Wisconsin – Yes we cran!

Sen. Patrick Testin
Jim Bible of Brockway Cranberry in Black River Falls wades through a flooded cranberry marsh as berries are about to be gathered.

As September begins, the leaves start to change color, the mornings are a little cooler, and harvest time is right around the corner. For many farmers, it’s time to head for the fields, but for the men and women who grow cranberries, it’s time to pull on some waders and hit the water.

In 2017, I had the opportunity to help harvest cranberries at Dempze Cranberry Co. in Biron, where I experienced first-hand the work that goes into this important Wisconsin industry. The owners, Rocky and Jamie Biegel, and their employees work long hours to gather the ripe berries that will one day become cranberry sauce, juice, or sweet and dried cranberries.

Senator Patrick Testin, Senate District 24.

I learned that working in the flooded bogs is tiring, but rewarding work — although I didn’t expect to be joined in the water by the dozens of brown spiders that are apparently common to the veteran harvesters with whom I was working. That took a little getting used to!

The year 2019 marks the 25th consecutive year that Wisconsin is the national leader in cranberry production. Sixty percent of the nation’s cranberries come from this state, but only twenty Wisconsin counties produce them. I’m proud to represent five of the top 10 cranberry producing counties — including the top three, Wood, Jackson, and Monroe. Cranberries have a nearly $1 billion economic impact on Wisconsin, and the cranberry industry is responsible for approximately 4,000 jobs.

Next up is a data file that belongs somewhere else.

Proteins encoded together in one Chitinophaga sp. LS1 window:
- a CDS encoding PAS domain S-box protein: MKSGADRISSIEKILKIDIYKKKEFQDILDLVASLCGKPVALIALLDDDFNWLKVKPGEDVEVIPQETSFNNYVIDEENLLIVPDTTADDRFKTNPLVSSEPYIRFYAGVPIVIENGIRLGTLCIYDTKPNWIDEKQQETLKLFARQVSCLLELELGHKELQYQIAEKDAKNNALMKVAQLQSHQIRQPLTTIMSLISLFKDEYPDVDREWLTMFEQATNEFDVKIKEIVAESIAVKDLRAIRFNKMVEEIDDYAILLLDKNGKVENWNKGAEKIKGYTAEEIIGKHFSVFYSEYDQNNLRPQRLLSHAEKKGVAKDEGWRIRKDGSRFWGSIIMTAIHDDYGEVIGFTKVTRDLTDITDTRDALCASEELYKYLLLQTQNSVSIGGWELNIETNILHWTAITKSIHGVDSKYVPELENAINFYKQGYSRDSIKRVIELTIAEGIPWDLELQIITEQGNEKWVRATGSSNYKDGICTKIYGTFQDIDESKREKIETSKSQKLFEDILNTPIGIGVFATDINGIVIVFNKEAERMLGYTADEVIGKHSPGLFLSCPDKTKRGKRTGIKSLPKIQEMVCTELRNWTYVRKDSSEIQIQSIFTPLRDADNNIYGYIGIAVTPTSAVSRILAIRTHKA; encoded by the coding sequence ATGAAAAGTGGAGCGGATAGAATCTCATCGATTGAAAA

According to the Wisconsin State Cranberry Growers Association, the cranberry industry provides nearly $1 billion in annual revenue for Wisconsin, which produces over half the world's supply of this tart and tiny fruit.

Many of those jobs are in processing, which I’ve also had a chance to experience first-hand. According to data from the Wisconsin State Cranberry Growers Association, only five percent of the state’s crop is sold as fresh berries — which means that the vast majority of our cranberries are sold in other forms like juice, sauce, or sweet and dried.

As part of my “On the Job” I worked one day each at Badger State Fruit Processing in Pittsville and at Mariani Packing in Wisconsin Rapids. In addition, I’ve toured Nutrativa Global in Nekoosa. Each of these companies, along with others in the region, has come up with ways to harness the healthy benefits of cranberries into something special from Wisconsin — food products that are enjoyed worldwide.

Cranberries aren't just for Thanksgiving, studies show the berries are filled with antioxidants that helps improve heart health while supporting a strong immune system.

So, the next time you drink a glass of cranberry juice or pack some craisins in your child’s lunch, take pride in the fact that those products are grown and processed right here in Central Wisconsin by our friends and neighbors. Or, even better yet, join me and thousands of others in Warrens for the annual Cranberry Festival, which takes place this year between September 27th and 29th — it’s sure to be a great time.